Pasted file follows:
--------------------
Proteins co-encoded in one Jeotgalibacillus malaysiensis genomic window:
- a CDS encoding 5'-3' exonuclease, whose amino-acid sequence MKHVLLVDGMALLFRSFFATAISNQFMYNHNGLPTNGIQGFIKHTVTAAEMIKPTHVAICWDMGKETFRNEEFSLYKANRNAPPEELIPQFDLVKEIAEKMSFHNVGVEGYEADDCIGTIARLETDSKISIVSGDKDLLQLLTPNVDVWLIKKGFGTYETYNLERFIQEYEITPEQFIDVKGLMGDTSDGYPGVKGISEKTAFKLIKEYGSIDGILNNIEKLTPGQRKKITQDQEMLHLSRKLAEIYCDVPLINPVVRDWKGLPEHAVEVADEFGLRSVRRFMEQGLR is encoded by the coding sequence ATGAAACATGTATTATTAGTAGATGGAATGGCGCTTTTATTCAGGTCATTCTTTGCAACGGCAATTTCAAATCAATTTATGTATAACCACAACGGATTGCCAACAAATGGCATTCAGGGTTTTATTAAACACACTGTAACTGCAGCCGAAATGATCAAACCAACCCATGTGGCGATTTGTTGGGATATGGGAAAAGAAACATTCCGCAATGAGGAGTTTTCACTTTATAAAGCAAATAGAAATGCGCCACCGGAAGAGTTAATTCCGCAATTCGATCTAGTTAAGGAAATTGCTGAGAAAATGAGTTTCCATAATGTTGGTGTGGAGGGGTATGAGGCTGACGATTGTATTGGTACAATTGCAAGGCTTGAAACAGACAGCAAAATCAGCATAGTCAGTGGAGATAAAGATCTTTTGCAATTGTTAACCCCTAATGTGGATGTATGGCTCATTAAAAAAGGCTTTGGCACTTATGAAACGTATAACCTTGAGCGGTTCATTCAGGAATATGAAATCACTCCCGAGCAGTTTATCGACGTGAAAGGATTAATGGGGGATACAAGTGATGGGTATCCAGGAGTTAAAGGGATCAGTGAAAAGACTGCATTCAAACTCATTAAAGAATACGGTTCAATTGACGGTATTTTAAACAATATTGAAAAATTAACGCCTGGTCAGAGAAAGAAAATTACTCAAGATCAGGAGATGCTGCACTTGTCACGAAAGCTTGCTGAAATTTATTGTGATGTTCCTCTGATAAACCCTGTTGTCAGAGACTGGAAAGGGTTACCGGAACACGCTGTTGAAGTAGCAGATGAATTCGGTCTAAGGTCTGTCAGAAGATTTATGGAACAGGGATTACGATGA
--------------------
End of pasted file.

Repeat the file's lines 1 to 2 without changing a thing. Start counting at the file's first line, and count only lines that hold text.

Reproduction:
Proteins co-encoded in one Jeotgalibacillus malaysiensis genomic window:
- a CDS encoding 5'-3' exonuclease, whose amino-acid sequence MKHVLLVDGMALLFRSFFATAISNQFMYNHNGLPTNGIQGFIKHTVTAAEMIKPTHVAICWDMGKETFRNEEFSLYKANRNAPPEELIPQFDLVKEIAEKMSFHNVGVEGYEADDCIGTIARLETDSKISIVSGDKDLLQLLTPNVDVWLIKKGFGTYETYNLERFIQEYEITPEQFIDVKGLMGDTSDGYPGVKGISEKTAFKLIKEYGSIDGILNNIEKLTPGQRKKITQDQEMLHLSRKLAEIYCDVPLINPVVRDWKGLPEHAVEVADEFGLRSVRRFMEQGLR is encoded by the coding sequence ATGAAACATGTATTATTAGTAGATGGAATGGCGCTTTTATTCAGGTCATTCTTTGCAACGGCAATTTCAAATCAATTTATGTATAACCACAACGGATTGCCAACAAATGGCATTCAGGGTTTTATTAAACACACTGTAACTGCAGCCGAAATGATCAAACCAACCCATGTGGCGATTTGTTGGGATATGGGAAAAGAAACATTCCGCAATGAGGAGTTTTCACTTTATAAAGCAAATAGAAATGCGCCACCGGAAGAGTTAATTCCGCAATTCGATCTAGTTAAGGAAATTGCTGAGAAAATGAGTTTCCATAATGTTGGTGTGGAGGGGTATGAGGCTGACGATTGTATTGGTACAATTGCAAGGCTTGAAACAGACAGCAAAATCAGCATAGTCAGTGGAGATAAAGATCTTTTGCAATTGTTAACCCCTAATGTGGATGTATGGCTCATTAAAAAAGGCTTTGGCACTTATGAAACGTATAACCTTGAGCGGTTCATTCAGGAATATGAAATCACTCCCGAGCAGTTTATCGACGTGAAAGGATTAATGGGGGATACAAGTGATGGGTATCCAGGAGTTAAAGGGATCAGTGAAAAGACTGCATTCAAACTCATTAAAGAATACGGTTCAATTGACGGTATTTTAAACAATATTGAAAAATTAACGCCTGGTCAGAGAAAGAAAATTACTCAAGATCAGGAGATGCTGCACTTGTCACGAAAGCTTGCTGAAATTTATTGTGATGTTCCTCTGATAAACCCTGTTGTCAGAGACTGGAAAGGGTTACCGGAACACGCTGTTGAAGTAGCAGATGAATTCGGTCTAAGGTCTGTCAGAAGATTTATGGAACAGGGATTACGATGA